Food Committee co-chair and Student Government Board member Jacky Chen said he’s looking forward to working with Cox throughout the semester with the Food Committee.

“Right away, I could see he’s really enthusiastic,” Chen said. “He’s just someone who seems like he wants to help these students as much as he can.”

According to Cole, student comments at Food Committee meetings led to about 60 changes in the fall semester and more than 100 in 2015. These changes included extending night hours at campus dining facilities and adding more vegan and vegetarian options to menus.

“The feedback we get is really important because that kind of drives the menu choices, the ingredient choices and just a lot of the decisions that are made in the back of the house,” Cox said. “It’s based on what students tell us. We really try to deliver.”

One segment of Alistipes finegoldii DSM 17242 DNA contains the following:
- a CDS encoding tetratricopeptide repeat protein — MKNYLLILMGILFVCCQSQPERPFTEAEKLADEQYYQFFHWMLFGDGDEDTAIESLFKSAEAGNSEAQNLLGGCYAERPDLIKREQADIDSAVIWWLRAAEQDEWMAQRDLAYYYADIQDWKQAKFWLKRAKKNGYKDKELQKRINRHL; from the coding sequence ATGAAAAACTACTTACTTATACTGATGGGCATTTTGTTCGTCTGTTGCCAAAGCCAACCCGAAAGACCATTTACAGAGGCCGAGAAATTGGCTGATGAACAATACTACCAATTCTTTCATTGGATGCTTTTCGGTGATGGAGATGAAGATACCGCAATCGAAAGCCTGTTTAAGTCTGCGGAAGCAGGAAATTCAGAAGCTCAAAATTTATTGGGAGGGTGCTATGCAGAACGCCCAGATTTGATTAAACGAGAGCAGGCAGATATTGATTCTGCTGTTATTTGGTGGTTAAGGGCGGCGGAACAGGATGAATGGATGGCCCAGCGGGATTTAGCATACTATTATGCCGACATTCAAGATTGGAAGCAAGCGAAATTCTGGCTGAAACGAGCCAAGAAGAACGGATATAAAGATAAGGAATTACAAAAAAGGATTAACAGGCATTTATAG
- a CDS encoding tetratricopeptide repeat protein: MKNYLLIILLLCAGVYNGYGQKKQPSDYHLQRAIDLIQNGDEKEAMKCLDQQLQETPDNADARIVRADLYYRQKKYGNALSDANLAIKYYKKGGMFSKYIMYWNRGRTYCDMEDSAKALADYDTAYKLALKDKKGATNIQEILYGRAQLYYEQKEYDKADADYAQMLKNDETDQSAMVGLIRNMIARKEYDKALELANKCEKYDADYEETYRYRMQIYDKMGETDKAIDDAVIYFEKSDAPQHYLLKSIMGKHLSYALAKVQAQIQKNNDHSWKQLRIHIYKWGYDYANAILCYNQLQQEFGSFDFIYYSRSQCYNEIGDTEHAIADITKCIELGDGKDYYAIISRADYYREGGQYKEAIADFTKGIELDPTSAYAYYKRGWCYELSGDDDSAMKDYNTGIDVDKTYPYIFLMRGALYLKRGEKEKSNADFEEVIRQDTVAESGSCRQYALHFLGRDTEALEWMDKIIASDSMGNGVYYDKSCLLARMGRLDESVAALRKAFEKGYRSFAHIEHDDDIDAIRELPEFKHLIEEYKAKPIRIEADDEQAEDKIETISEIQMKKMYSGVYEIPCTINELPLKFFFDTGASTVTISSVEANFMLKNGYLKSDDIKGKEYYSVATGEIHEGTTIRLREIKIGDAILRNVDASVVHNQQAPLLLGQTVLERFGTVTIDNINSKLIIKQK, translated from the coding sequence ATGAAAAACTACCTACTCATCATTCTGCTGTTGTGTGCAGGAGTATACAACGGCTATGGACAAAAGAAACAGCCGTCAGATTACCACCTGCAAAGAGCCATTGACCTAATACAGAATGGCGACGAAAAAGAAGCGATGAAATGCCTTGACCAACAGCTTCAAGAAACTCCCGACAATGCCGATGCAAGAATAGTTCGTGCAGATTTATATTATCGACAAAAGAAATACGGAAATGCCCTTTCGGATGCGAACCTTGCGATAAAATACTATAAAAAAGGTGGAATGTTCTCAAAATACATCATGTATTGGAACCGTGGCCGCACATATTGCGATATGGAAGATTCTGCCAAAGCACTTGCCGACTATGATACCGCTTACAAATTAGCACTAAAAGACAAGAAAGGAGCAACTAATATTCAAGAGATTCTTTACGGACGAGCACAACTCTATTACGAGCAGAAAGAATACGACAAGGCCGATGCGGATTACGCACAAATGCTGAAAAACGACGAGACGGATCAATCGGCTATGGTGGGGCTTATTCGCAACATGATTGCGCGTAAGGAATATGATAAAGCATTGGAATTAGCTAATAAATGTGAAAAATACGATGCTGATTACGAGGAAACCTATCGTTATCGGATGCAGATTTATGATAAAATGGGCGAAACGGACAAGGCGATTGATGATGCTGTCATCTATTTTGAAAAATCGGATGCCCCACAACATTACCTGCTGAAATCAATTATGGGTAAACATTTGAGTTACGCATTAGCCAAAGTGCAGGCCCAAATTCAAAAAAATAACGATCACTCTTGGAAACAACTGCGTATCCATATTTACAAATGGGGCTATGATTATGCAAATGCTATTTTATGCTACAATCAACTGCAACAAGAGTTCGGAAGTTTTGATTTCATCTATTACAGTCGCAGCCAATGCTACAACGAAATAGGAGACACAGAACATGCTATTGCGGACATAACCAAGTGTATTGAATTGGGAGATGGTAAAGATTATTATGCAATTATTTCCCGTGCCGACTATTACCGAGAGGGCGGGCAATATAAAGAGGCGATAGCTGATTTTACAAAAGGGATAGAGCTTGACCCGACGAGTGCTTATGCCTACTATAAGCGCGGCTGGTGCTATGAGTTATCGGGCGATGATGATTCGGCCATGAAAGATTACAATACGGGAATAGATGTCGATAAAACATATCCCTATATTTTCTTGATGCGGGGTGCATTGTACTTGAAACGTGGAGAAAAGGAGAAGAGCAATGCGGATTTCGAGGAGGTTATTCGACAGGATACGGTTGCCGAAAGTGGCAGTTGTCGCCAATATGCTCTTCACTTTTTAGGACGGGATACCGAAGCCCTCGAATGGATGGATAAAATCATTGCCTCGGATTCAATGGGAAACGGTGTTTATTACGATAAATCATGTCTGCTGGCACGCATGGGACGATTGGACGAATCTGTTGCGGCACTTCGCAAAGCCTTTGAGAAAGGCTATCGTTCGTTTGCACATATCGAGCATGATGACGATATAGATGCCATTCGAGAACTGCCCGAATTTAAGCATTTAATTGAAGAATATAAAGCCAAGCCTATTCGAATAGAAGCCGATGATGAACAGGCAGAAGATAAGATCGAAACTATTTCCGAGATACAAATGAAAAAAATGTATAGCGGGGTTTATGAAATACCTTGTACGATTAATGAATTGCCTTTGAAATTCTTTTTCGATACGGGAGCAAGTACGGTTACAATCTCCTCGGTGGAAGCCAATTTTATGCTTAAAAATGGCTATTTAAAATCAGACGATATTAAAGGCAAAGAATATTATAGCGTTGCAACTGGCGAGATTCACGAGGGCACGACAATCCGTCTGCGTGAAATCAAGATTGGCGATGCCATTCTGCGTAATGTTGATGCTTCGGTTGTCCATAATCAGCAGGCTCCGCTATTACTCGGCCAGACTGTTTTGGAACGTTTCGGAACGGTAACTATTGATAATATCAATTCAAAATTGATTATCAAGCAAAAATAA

As the Student Government Board’s Food Committee has shown, Pitt students care about eating healthy food, starting sustainability initiatives and setting up farmer’s markets on campus.

“Food is becoming part of the student body,” Hawk said. ‘We are really looking forward to enhancing that process and … continue to find those opportunities where we can really make a difference with the food we serve.”

While juggling meal plans weeks in advance and meeting students’ needs, Cox said it is also fun to be creative while still adhering to the demands of ordering in bulk.

“It’s kind of like putting together a puzzle,” Cox said. “You have the pieces, and you’ve got to figure out how to make it fit.”